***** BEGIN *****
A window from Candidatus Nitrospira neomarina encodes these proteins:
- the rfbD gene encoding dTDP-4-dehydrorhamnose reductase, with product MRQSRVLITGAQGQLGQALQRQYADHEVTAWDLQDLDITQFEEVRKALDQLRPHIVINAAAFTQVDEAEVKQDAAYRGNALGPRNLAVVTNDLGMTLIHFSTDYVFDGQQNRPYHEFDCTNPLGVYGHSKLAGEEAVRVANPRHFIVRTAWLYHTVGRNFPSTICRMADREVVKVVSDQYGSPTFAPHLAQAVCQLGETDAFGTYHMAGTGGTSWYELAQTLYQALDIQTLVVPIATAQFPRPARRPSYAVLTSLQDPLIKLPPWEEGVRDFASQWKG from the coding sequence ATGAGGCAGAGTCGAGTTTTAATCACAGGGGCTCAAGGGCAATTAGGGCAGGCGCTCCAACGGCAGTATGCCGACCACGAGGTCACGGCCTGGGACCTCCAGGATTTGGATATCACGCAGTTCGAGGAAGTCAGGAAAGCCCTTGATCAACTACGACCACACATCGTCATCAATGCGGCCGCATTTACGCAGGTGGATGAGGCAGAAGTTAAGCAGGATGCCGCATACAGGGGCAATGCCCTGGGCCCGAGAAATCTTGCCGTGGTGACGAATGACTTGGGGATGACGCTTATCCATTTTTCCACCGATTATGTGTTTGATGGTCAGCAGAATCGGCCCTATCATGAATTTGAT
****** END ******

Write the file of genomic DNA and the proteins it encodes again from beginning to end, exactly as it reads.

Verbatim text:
A window from Candidatus Nitrospira neomarina encodes these proteins:
- the rfbD gene encoding dTDP-4-dehydrorhamnose reductase, with product MRQSRVLITGAQGQLGQALQRQYADHEVTAWDLQDLDITQFEEVRKALDQLRPHIVINAAAFTQVDEAEVKQDAAYRGNALGPRNLAVVTNDLGMTLIHFSTDYVFDGQQNRPYHEFDCTNPLGVYGHSKLAGEEAVRVANPRHFIVRTAWLYHTVGRNFPSTICRMADREVVKVVSDQYGSPTFAPHLAQAVCQLGETDAFGTYHMAGTGGTSWYELAQTLYQALDIQTLVVPIATAQFPRPARRPSYAVLTSLQDPLIKLPPWEEGVRDFASQWKG from the coding sequence ATGAGGCAGAGTCGAGTTTTAATCACAGGGGCTCAAGGGCAATTAGGGCAGGCGCTCCAACGGCAGTATGCCGACCACGAGGTCACGGCCTGGGACCTCCAGGATTTGGATATCACGCAGTTCGAGGAAGTCAGGAAAGCCCTTGATCAACTACGACCACACATCGTCATCAATGCGGCCGCATTTACGCAGGTGGATGAGGCAGAAGTTAAGCAGGATGCCGCATACAGGGGCAATGCCCTGGGCCCGAGAAATCTTGCCGTGGTGACGAATGACTTGGGGATGACGCTTATCCATTTTTCCACCGATTATGTGTTTGATGGTCAGCAGAATCGGCCCTATCATGAATTTGAT